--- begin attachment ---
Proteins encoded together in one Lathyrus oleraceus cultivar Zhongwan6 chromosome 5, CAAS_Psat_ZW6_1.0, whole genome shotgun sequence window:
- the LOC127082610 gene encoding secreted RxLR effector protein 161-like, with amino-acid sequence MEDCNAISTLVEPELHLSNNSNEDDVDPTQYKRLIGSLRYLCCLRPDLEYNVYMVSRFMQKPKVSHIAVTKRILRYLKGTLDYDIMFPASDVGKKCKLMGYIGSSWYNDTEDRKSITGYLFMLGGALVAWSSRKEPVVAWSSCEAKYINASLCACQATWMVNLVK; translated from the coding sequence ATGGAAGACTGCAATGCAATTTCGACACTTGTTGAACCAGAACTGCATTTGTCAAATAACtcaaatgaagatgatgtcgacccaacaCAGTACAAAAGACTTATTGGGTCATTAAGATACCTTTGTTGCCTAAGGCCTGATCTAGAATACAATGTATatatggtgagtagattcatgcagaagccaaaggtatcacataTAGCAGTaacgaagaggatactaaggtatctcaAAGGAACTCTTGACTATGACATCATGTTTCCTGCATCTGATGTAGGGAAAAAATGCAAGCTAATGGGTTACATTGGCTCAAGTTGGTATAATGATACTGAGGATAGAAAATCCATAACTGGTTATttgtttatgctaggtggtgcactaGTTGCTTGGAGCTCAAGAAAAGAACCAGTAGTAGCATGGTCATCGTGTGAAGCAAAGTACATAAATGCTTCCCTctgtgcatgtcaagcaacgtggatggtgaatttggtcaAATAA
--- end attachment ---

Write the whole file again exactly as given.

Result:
Proteins encoded together in one Lathyrus oleraceus cultivar Zhongwan6 chromosome 5, CAAS_Psat_ZW6_1.0, whole genome shotgun sequence window:
- the LOC127082610 gene encoding secreted RxLR effector protein 161-like, with amino-acid sequence MEDCNAISTLVEPELHLSNNSNEDDVDPTQYKRLIGSLRYLCCLRPDLEYNVYMVSRFMQKPKVSHIAVTKRILRYLKGTLDYDIMFPASDVGKKCKLMGYIGSSWYNDTEDRKSITGYLFMLGGALVAWSSRKEPVVAWSSCEAKYINASLCACQATWMVNLVK; translated from the coding sequence ATGGAAGACTGCAATGCAATTTCGACACTTGTTGAACCAGAACTGCATTTGTCAAATAACtcaaatgaagatgatgtcgacccaacaCAGTACAAAAGACTTATTGGGTCATTAAGATACCTTTGTTGCCTAAGGCCTGATCTAGAATACAATGTATatatggtgagtagattcatgcagaagccaaaggtatcacataTAGCAGTaacgaagaggatactaaggtatctcaAAGGAACTCTTGACTATGACATCATGTTTCCTGCATCTGATGTAGGGAAAAAATGCAAGCTAATGGGTTACATTGGCTCAAGTTGGTATAATGATACTGAGGATAGAAAATCCATAACTGGTTATttgtttatgctaggtggtgcactaGTTGCTTGGAGCTCAAGAAAAGAACCAGTAGTAGCATGGTCATCGTGTGAAGCAAAGTACATAAATGCTTCCCTctgtgcatgtcaagcaacgtggatggtgaatttggtcaAATAA